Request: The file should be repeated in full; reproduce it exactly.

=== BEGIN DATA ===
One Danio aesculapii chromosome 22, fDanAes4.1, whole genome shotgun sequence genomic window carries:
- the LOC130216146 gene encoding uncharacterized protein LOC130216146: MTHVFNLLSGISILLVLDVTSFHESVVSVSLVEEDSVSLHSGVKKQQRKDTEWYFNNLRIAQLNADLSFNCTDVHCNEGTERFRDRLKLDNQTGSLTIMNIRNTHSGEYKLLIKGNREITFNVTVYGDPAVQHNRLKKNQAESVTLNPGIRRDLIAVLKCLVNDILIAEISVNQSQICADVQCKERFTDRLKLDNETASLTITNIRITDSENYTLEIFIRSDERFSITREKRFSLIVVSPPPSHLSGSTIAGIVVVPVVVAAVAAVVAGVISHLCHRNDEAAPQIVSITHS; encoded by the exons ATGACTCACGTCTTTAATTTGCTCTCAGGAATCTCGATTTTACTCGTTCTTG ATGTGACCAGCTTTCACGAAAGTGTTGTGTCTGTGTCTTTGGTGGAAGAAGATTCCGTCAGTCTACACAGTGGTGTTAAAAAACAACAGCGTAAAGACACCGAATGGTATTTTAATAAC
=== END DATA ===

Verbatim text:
One Danio aesculapii chromosome 22, fDanAes4.1, whole genome shotgun sequence genomic window carries:
- the LOC130216146 gene encoding uncharacterized protein LOC130216146: MTHVFNLLSGISILLVLDVTSFHESVVSVSLVEEDSVSLHSGVKKQQRKDTEWYFNNLRIAQLNADLSFNCTDVHCNEGTERFRDRLKLDNQTGSLTIMNIRNTHSGEYKLLIKGNREITFNVTVYGDPAVQHNRLKKNQAESVTLNPGIRRDLIAVLKCLVNDILIAEISVNQSQICADVQCKERFTDRLKLDNETASLTITNIRITDSENYTLEIFIRSDERFSITREKRFSLIVVSPPPSHLSGSTIAGIVVVPVVVAAVAAVVAGVISHLCHRNDEAAPQIVSITHS; encoded by the exons ATGACTCACGTCTTTAATTTGCTCTCAGGAATCTCGATTTTACTCGTTCTTG ATGTGACCAGCTTTCACGAAAGTGTTGTGTCTGTGTCTTTGGTGGAAGAAGATTCCGTCAGTCTACACAGTGGTGTTAAAAAACAACAGCGTAAAGACACCGAATGGTATTTTAATAAC